More on why the global jihad must be defeated. From the LA Times, with thanks to Susan:
BESLAN, Russia “” Zalina Dzandarova cradles her son Alan as he sleeps with his small face buried against her stomach. He is the child Dzandarova was able to save. The child she chose to save, really.
It is the other one, little Alana, her 6-year-old daughter, whose image torments her: Alana clutching her hand, Alana crying and calling after her. Alana’s sobs disappearing into the distance as Dzandarova walked out of Middle School No. 1 here Thursday, clutching 2-year-old Alan in her arms.
Guerrillas armed with automatic rifles and explosive belts who are holding hundreds of hostages at the small provincial school in southern Russia allowed 26 women and children to leave. About a dozen mothers, like Dzandarova, were allowed to take only one child, forced to leave another behind.
“I didn’t want to make this choice,” a stunned-looking Dzandarova, 27, said in the reception room of her father-in-law’s house a few miles from the school. “People say they are happy that my son and I are saved. But how can I be happy if my daughter’s still inside there?”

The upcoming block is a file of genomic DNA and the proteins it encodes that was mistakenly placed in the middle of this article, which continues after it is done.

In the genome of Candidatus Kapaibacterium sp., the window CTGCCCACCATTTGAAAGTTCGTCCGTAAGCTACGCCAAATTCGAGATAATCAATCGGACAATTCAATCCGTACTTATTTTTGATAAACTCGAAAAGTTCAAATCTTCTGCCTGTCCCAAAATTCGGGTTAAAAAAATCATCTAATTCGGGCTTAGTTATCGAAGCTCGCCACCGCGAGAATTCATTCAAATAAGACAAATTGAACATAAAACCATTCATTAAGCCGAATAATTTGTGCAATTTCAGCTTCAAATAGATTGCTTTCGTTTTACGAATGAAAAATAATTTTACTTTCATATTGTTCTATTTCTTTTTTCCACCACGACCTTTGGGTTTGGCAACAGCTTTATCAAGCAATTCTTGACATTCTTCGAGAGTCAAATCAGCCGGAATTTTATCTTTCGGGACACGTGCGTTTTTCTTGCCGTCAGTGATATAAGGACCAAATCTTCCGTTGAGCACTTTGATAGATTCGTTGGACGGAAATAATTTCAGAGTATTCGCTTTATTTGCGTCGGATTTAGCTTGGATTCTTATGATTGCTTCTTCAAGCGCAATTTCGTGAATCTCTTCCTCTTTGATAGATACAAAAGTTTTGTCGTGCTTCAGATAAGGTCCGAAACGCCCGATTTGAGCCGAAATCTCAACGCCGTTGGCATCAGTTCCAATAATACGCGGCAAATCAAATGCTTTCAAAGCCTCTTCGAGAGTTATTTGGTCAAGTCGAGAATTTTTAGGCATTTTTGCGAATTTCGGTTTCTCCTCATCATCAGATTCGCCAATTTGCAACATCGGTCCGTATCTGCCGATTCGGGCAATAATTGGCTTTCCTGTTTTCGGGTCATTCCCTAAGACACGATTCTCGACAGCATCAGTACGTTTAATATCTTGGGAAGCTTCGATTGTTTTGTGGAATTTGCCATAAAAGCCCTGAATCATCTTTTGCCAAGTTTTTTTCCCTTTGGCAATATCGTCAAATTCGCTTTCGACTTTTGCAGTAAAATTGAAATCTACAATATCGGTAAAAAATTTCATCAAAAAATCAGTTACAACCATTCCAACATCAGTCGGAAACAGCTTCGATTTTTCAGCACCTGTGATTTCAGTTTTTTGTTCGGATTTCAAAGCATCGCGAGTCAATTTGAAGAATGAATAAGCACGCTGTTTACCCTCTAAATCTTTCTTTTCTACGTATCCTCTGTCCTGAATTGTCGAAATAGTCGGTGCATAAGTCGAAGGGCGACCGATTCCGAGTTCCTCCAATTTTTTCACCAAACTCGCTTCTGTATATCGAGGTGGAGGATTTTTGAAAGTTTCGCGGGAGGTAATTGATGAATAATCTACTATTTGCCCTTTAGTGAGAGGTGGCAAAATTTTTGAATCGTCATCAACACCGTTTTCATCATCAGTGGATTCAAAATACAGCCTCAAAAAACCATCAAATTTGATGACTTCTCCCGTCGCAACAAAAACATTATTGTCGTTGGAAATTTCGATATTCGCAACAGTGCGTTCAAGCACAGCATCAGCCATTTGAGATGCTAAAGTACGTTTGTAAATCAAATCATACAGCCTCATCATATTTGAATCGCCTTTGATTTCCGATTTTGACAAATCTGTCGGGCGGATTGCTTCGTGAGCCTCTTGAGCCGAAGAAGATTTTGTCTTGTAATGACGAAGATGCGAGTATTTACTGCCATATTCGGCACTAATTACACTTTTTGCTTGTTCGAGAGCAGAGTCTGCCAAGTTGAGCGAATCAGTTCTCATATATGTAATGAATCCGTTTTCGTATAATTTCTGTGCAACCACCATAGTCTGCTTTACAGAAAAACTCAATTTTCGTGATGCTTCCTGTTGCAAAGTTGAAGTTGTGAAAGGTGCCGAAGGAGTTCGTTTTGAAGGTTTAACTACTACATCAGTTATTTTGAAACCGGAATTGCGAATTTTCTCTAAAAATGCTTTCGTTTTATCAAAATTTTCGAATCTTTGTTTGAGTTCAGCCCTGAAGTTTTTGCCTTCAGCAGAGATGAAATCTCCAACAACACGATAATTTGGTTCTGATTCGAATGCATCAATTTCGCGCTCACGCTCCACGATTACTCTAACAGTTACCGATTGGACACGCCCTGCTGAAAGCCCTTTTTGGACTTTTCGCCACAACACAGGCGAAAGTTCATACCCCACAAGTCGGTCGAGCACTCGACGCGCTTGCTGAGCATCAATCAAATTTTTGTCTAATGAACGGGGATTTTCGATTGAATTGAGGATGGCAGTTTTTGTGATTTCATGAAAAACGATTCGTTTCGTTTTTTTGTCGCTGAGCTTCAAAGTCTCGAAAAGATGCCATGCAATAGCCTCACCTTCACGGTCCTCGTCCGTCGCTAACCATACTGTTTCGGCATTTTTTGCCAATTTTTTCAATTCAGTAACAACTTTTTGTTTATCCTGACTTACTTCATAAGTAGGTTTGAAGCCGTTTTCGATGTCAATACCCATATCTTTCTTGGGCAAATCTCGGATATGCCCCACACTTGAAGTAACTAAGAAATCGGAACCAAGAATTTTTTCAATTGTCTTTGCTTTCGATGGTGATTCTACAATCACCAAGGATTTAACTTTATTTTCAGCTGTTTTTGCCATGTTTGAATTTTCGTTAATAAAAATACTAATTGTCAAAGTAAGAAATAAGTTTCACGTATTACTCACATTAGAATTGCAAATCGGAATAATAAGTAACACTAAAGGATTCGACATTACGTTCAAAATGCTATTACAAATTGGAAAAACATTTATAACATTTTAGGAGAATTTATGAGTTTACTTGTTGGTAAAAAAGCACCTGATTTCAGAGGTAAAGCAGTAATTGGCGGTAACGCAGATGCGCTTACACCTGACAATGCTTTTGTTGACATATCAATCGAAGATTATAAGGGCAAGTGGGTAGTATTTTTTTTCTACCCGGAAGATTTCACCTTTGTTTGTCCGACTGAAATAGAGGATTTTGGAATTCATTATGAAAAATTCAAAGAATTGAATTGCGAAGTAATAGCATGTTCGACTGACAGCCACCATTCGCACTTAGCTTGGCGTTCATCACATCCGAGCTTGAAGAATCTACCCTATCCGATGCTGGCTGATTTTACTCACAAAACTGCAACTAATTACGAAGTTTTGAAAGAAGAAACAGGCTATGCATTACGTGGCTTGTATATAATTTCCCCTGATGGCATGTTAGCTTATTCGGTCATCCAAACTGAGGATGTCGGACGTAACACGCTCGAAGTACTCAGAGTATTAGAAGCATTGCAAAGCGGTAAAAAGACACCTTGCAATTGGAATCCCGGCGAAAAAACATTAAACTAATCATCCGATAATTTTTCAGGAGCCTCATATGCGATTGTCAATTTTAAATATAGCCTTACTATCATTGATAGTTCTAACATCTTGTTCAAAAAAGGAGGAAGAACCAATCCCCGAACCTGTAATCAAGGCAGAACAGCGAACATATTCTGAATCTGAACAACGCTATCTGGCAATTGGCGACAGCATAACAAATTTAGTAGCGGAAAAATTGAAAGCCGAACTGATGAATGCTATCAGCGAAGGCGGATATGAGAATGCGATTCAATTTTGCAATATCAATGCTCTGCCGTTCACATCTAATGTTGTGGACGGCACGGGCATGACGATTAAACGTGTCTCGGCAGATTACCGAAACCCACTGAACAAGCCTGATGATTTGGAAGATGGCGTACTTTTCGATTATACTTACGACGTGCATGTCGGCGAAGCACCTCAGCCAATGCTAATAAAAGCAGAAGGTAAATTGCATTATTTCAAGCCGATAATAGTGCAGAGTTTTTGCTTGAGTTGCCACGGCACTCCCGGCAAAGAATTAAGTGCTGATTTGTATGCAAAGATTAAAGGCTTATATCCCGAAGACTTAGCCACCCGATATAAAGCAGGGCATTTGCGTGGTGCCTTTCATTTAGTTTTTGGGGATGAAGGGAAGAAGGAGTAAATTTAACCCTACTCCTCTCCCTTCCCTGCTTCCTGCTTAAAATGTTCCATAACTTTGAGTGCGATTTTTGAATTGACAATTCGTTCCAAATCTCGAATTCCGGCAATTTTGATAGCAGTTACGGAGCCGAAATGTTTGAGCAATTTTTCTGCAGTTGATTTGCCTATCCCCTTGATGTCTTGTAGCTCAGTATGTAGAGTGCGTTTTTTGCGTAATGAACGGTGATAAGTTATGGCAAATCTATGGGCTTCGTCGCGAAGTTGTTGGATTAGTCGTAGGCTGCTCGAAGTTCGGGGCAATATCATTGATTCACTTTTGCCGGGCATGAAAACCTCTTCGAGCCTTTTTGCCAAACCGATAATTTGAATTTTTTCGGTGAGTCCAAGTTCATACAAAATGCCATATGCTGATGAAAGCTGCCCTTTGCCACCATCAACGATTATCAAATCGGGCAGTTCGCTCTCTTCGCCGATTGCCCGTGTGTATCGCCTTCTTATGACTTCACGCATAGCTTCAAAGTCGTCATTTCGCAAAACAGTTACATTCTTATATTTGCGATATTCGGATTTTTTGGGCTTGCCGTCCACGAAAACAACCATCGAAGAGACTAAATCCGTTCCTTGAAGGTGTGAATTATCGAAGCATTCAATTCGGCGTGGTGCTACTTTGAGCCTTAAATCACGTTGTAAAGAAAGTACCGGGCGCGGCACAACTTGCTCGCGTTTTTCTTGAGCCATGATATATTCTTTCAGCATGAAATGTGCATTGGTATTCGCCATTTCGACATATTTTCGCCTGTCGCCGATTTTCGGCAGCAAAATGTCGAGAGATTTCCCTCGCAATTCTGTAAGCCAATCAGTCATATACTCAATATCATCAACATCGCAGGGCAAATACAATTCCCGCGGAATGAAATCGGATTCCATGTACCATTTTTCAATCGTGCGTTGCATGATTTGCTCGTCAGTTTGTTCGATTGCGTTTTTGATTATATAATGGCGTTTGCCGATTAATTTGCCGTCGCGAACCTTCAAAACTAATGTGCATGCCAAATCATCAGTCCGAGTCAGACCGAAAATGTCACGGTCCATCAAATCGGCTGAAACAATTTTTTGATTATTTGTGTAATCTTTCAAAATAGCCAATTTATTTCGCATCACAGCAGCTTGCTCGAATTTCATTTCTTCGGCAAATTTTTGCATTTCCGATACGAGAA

Violence often selects its victims randomly, but seldom is a mother asked to make a Sophie’s choice: Save one child and leave behind another, possibly to face death….
When Alan began to cry from hunger, Dzandarova was allowed to join several other mothers in an adjacent room, which had its own water and was several degrees cooler.
After a former local political leader visited the school Thursday, the women in the adjacent room were told there was “good news”: They would be released.
“They said, ‘Pack your things quickly, and take your babies with you,’ ” Dzandarova said.
Shortly after, she learned that she would have to choose between taking her son or her daughter.
Dzandarova had both Alan and Alana with her and made a snap decision to pass Alana to her 16-year-old sister-in-law. But the guerrillas saw through the ruse and refused to allow her to take the older child.
“Alana was clinging to me and holding my hand firmly. But they separated us, and said: ‘You go with the boy. Your sister can stay here with her.’ I cried. I begged them. Alana cried. The women around us wept. One of the Chechens said: ‘If you don’t go now, you don’t go at all. You stay here with your children “¦ and we will shoot all of you.’ ”
She couldn’t save both of them. She could only die with both of them “” or save one of them and herself.
“I didn’t have time to think what I was doing,” she said. “I pressed Alan even stronger to myself, and I went out, and I heard all the time how my daughter was crying and calling for me behind my back. I thought my heart would break into pieces there and then.”
Dzandarova cried as she talked. Her tears fell on Alan, who was sleeping. Even when his mother shook quietly with sobs as she cradled him, he didn’t awaken.
UPDATE: Thank God, the girl is alive.